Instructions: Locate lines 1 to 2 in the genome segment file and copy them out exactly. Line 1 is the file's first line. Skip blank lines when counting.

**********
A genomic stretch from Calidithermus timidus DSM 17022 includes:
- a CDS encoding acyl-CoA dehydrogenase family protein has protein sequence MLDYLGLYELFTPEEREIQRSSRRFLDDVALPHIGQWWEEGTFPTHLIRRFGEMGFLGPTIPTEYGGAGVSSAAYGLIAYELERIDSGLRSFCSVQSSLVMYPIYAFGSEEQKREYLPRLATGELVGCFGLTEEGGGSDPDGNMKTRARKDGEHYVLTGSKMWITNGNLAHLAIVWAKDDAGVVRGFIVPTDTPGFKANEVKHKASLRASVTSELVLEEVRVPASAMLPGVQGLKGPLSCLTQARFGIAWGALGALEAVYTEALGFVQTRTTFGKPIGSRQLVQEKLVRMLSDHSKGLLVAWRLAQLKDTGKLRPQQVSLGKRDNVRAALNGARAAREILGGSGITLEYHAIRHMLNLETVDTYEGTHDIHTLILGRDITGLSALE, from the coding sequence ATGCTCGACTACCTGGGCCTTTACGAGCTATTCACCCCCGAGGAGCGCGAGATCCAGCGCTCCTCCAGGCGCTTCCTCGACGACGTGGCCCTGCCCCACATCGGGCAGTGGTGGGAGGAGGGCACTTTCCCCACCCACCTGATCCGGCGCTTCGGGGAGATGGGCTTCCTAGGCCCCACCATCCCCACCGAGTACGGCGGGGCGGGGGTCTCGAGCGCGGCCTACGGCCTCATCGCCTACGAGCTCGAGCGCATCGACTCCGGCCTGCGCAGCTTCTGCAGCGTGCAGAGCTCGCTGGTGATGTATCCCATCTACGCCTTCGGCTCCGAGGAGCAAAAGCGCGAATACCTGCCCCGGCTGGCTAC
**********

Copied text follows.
A genomic stretch from Calidithermus timidus DSM 17022 includes:
- a CDS encoding acyl-CoA dehydrogenase family protein has protein sequence MLDYLGLYELFTPEEREIQRSSRRFLDDVALPHIGQWWEEGTFPTHLIRRFGEMGFLGPTIPTEYGGAGVSSAAYGLIAYELERIDSGLRSFCSVQSSLVMYPIYAFGSEEQKREYLPRLATGELVGCFGLTEEGGGSDPDGNMKTRARKDGEHYVLTGSKMWITNGNLAHLAIVWAKDDAGVVRGFIVPTDTPGFKANEVKHKASLRASVTSELVLEEVRVPASAMLPGVQGLKGPLSCLTQARFGIAWGALGALEAVYTEALGFVQTRTTFGKPIGSRQLVQEKLVRMLSDHSKGLLVAWRLAQLKDTGKLRPQQVSLGKRDNVRAALNGARAAREILGGSGITLEYHAIRHMLNLETVDTYEGTHDIHTLILGRDITGLSALE, from the coding sequence ATGCTCGACTACCTGGGCCTTTACGAGCTATTCACCCCCGAGGAGCGCGAGATCCAGCGCTCCTCCAGGCGCTTCCTCGACGACGTGGCCCTGCCCCACATCGGGCAGTGGTGGGAGGAGGGCACTTTCCCCACCCACCTGATCCGGCGCTTCGGGGAGATGGGCTTCCTAGGCCCCACCATCCCCACCGAGTACGGCGGGGCGGGGGTCTCGAGCGCGGCCTACGGCCTCATCGCCTACGAGCTCGAGCGCATCGACTCCGGCCTGCGCAGCTTCTGCAGCGTGCAGAGCTCGCTGGTGATGTATCCCATCTACGCCTTCGGCTCCGAGGAGCAAAAGCGCGAATACCTGCCCCGGCTGGCTAC